Who waits until the plane's engines are "fully switched off" before switching on their mobile phones? No one, right? So I fired up my phone as soon as the wheels hit the ground. It vibrated merrily with an SMS message: "Your Blacklane driver is waiting for you, you can contact him at this number:"
I was arriving back in Zagreb from a wonderful several days at The Next Web Europe conference, where one of the entrepreneurs I had the chance to chat with was Blacklane CEO Jens Wohltorf. He and his co-founder Frank Steuer have built the company from a two-man team, working from a one-room office in Berlin, into an organization with 170 people (all in Berlin), providing professional driving services in premium cars and vans close to taxi rates in more than 185 cities and 300 airports.
More than Uber or Lyft, in fact.
Just at the time of my visit to The Next Web conference, newspapers and taxi drivers in Zagreb were abuzz about Uber. In a clever PR move, my friend and Netocratic editor Ivan Brezak Brkan had announced that "Uber is coming to Zagreb". The fact of the matter was that a speaker from Uber was scheduled to speak at Ivan's OMGcommerce conference in, yes, Zagreb. Whether or not the company itself would be adding Zagreb to its porfolio was another matter altogether.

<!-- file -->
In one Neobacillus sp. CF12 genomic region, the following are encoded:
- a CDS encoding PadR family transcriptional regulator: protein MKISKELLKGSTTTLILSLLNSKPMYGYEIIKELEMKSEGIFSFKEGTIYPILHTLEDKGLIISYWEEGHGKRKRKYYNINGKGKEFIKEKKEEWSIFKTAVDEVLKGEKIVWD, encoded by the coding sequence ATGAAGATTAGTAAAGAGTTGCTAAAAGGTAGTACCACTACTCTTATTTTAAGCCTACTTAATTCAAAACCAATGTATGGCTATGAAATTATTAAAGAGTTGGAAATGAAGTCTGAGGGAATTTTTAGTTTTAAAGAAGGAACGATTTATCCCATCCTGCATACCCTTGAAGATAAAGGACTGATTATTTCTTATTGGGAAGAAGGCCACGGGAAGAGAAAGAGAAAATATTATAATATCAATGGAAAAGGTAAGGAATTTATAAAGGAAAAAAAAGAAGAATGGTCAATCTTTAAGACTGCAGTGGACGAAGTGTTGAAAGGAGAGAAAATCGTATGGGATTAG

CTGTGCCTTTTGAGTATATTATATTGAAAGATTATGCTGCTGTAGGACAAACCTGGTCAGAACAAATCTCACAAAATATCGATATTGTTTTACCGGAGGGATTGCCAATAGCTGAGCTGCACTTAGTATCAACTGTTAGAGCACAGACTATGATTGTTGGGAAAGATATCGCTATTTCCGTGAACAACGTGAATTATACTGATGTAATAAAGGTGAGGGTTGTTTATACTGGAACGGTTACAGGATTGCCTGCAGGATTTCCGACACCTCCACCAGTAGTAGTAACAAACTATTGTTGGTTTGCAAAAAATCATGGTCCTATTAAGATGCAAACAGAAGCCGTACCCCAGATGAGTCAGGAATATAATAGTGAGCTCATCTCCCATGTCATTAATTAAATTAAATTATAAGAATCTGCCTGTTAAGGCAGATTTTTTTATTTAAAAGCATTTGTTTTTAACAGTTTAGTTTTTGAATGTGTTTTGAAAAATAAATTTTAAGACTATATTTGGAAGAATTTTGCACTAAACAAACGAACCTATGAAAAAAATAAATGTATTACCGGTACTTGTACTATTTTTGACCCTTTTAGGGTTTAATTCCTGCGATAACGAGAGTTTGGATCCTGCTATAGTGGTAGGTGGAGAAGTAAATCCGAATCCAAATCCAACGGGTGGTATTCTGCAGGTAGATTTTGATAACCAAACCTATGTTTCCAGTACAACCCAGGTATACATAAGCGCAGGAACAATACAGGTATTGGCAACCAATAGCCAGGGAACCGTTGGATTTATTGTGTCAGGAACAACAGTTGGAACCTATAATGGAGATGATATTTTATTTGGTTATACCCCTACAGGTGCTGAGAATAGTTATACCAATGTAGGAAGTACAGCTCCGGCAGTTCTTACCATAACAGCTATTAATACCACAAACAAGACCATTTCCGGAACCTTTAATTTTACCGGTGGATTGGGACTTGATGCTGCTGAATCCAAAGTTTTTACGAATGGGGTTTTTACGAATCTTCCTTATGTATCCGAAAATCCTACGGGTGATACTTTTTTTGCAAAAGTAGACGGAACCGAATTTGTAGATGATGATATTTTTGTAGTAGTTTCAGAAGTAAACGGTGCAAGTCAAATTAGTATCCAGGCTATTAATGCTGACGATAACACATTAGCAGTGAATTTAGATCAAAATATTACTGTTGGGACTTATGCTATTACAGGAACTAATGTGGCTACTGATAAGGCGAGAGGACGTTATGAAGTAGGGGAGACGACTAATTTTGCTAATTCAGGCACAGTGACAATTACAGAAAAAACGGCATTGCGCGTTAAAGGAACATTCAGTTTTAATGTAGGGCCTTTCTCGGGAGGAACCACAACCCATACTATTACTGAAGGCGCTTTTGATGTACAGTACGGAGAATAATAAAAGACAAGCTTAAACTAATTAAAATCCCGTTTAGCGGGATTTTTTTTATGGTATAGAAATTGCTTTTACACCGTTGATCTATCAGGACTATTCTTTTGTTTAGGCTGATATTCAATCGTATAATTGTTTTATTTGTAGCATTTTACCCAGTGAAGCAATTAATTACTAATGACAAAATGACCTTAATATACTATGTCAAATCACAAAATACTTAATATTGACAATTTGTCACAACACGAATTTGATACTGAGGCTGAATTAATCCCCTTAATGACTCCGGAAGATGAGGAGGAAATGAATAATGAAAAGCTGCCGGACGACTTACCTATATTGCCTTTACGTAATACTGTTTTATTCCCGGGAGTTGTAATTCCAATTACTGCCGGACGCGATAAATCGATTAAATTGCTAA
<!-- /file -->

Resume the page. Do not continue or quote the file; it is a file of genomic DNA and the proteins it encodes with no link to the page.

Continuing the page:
However, Zagreb taxi drivers were fast discovering the wonders of Google search, looking up their colleagues' battles against the American company in cities around the globe. I was all the more surprised to learn that Zagreb was up there on Blacklane's list of cities.
Dr. Wohltorf explained how this was possible over black coffee and green tea in the sunny surroundings of Amsterdam's Westergasfabriek campus – a marvelous example of old industrial architecture repurposed for the 21st century.
"All our drivers are licensed, insured professionals. Like Uber, we too own none of the cars which we use, nor are the drivers our employees. We partner with local, established chauffeur services in each city where we operate. Thus we don't have any of the conflicts, regulatory mess or slashed tires which have come to symbolize Uber."
Taking me home from the airport in a nice, black Mercedes, my driver Marko told me his company had been in partnership with Blacklane for more than a year now. I was literally amazed that no one I knew knew anything about this. They certainly will now!
Unlike many startup founders, who often start their companies after exiting a Web consultancy, or straight out of school, Jens Wohltorf is an ex-BCG guy. "BCG", of course, refers to the Boston Consulting Group, one of the largest and best respected management consultancy firms on the planet.
He had been a principal at the Chicago and Berlin offices and had just been promoted two weeks earlier when, in 2011, he decided to dump the wonderful world of management consulting and team up with his old university buddy, Frank, in that one-room Berlin office.